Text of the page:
United States of America, Appellee, v. Charles Gaines, Defendant-appellant, 441 F.2d 1122 (2d Cir. 1971)Annotate this Case
John A. Lowe, Asst. U.S. Atty. (Whitney North Seymour, Jr., U.S. Atty., S.D.N.Y., William B. Gray, Asst. U.S. Atty., on the brief), for appellee.
Elliot A. Taikeff, New York City, for appellant.
Before HAYS and FEINBERG, Circuit Judges, and CURTIN, District judge.1
HAYS, Circuit Judge:
This is an appeal from a judgment of conviction entered in the United States District Court for the Sourthern District of New York on two counts of unlawful uttering and possession of counterfeit federal reserve notes in violation of 18 U.S.C. 472 (1964). Before the trial, a motion to suppress evidence consisting of two counterfeit bills was denied after a hearing. Again at the trial, the defense objected to the introduction of the counterfeit bills and renewed its motion to suppress before the case was submitted to the jury. The motion was again denied. Gaines was sentenced to four years imprisonment on each count, the sentences to run concurrently.
The sole issue presented on appeal is whether the counterfeit bills which were found in Gaines' jacket pocket were properly introduced against him. Since we find that Gaines consented to the search which produced the bills, we affirm the judgment of conviction.
Acting upon the basis of a report that Gaines had passed counterfeit bills, three New York City detectives and Secret Service Agent Derkasch went to Gaines' apartment. Although they had no arrest or search warrant, it is not contested on appeal that the officers had probable cause to make an arrest of Gaines. They knocked on the door and identified themselves, and one of the detectives produced his badge through the peephole. After waiting five minutes, one of the detectives kicked down the door, and all four men entered the apartment. One of the detectives identified himself to Gaines, who was standing in the living room, and informed him of the complaint that had been made against him. At this point Derkasch identified himself and asked Gaines for identification. Gaines pointed to a jacket approximately ten feet away on a coat rack in the bedroom and said 'It is in may jacket.' The jacket was clearly visible from the point where Gaines andDerkasch were standing. Reaching into a pocket of the jacket Derkasch first discovered the two counterfeit bills. He found Gaines' identification cards in another pocket.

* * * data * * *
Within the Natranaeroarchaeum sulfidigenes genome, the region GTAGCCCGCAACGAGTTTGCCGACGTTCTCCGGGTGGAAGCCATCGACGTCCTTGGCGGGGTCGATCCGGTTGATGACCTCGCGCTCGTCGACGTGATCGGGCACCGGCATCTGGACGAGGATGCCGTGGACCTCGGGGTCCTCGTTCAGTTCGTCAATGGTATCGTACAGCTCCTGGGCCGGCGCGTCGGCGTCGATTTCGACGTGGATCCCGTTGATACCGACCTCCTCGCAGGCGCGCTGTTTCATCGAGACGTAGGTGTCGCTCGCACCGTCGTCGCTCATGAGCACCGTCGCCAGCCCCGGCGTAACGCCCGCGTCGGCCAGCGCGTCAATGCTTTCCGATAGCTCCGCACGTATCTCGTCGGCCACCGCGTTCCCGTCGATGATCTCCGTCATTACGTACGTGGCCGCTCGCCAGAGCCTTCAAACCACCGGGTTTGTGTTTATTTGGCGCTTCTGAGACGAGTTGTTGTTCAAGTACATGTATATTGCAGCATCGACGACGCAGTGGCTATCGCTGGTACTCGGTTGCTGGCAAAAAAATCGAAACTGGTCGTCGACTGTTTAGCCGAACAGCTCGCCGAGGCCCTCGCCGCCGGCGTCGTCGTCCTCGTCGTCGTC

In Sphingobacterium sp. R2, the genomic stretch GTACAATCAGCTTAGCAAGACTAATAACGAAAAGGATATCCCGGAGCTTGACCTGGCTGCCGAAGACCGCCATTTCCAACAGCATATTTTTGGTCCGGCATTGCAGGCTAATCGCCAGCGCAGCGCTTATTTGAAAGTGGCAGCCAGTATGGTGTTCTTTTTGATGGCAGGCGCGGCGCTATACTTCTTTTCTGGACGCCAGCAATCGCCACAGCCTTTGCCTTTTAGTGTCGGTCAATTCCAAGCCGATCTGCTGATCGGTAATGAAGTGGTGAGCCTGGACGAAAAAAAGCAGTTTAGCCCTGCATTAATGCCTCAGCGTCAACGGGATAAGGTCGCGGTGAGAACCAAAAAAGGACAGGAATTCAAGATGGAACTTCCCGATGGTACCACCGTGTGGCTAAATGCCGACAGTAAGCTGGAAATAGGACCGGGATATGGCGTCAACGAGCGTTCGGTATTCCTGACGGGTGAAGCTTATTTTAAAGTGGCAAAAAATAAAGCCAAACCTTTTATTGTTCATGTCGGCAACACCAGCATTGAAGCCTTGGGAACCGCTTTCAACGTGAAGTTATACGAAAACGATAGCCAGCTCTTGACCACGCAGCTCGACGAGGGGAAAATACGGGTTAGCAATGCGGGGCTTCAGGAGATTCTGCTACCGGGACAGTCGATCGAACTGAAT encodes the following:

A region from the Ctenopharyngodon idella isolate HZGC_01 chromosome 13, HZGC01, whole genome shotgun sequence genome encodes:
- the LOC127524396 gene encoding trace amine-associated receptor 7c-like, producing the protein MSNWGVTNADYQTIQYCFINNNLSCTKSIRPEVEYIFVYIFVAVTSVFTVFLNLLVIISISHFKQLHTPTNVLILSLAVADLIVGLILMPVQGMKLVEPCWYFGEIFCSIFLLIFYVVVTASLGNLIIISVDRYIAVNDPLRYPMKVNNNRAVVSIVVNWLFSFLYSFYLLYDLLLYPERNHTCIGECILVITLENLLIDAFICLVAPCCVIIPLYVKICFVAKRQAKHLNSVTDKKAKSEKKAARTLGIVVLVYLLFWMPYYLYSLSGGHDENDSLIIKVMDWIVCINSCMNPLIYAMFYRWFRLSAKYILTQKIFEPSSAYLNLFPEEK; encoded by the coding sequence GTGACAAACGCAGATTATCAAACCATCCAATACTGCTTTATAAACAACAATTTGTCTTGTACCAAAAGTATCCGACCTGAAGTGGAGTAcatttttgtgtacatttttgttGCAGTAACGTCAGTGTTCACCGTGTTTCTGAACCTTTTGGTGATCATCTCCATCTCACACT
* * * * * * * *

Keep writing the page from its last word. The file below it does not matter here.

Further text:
On the basis of this evidence we hold that Gaines consented to the search which produced the two counterfeit bills. Although consent to a search should not be inferred lightly, United States ex rel. Lundergan v. McMann, 417 F.2d 519, 521 (2d Cir. 1969); United States v. Como, 340 F.2d 891, 893 (2d Cir. 1965); United States v. Viale, 312 F.2d 595, 601 (2d Cir.), cert. denied, 373 U.S. 903, 83 S. Ct. 1291, 10 L. Ed. 2d 199 (1963), still 'the search and seizure in each case must stand or fall on its own special facts,' United States v. Dornblut, 261 F.2d 949, 950 (2d Cir. 1958), cert. denied, 360 U.S 912, 79 S. Ct. 1298, 3 L. Ed. 2d 1262 (1959). The facts of the present case show a consent which was 'unequivocal, specific, and intelligently given.' United States v. Smith, 308 F.2d 657, 663 (2d Cir. 1962), cert. denied, 372 (U.S. 906, 83 S. Ct. 717, 9 L. Ed. 2d 716 (1963). The evidence establishes that Gaines, in answer to the request for identification, pointed to his jacket and said that the identification could be found in it. In doing so he authorized Agent Derkasch to search the jacket for the requested identification. The discovery of the counterfeit bills was incidental to this authorized search. Gaines 'need not have had a positive desire that the search be conducted in order for his consent to have been voluntary and effective.' United States v. Thopson, 356 F.2d 216, 220 (2d Cir. 1965), cert. denied, 384 U.S. 964, 86 S. Ct. 1591, 16 L. Ed. 2d 675 (1966). The facts in the case at bar are similar to those in Gladden v. Frazier, 388 F.2d 777, 783 (9th Cir. 1968), aff'd sub nom. Frazier v. Culp, 394 U.S. 731, 740, 89 S. Ct. 1420, 22 L. Ed. 2d 684 (1969), where the search was held to have been based on consent.
In any event 'the finding whether the consent was voluntarily given is a finding of fact that should not be lightly overturned by the appellate court.' United States v. Bracer, 342 F.2d 522, 524 (2d Cir.), cert. denied, 382 U.S. 954, 86 S. Ct. 427, 15 L. Ed. 2d 359 (1965); United States v. Cachoian, 364 F.2d 291, 292 (2d Cir. 1966), cert. denied, 385 U.S. 1029, 87 S. Ct. 757, 17 L. Ed. 2d 676 (1967). The trial court found that the government met its admittedly heavy burden of proving that Gaines consented to the search and we have no reason to disagree. See United States v. Jordan, 399 F.2d 610, 614 (2d Cir.), cert. denied, 393 U.S. 1005, 89 S. Ct. 496, 21 L. Ed. 2d 469 (1968). Not only is this finding not 'clearly erroneous * * * (but) it is reasonable and logical in the light of the evidence.' United States v. Curiale, 414 F.2d 744, 748 (2d Cir.), cert. deneied, 396 U.S. 959, 90 S. Ct. 433, 24 L. Ed. 2d 424 (1960).
We therefore affirm appellant's conviction.
Of the United States District Court for the Western District of New York, sitting by designation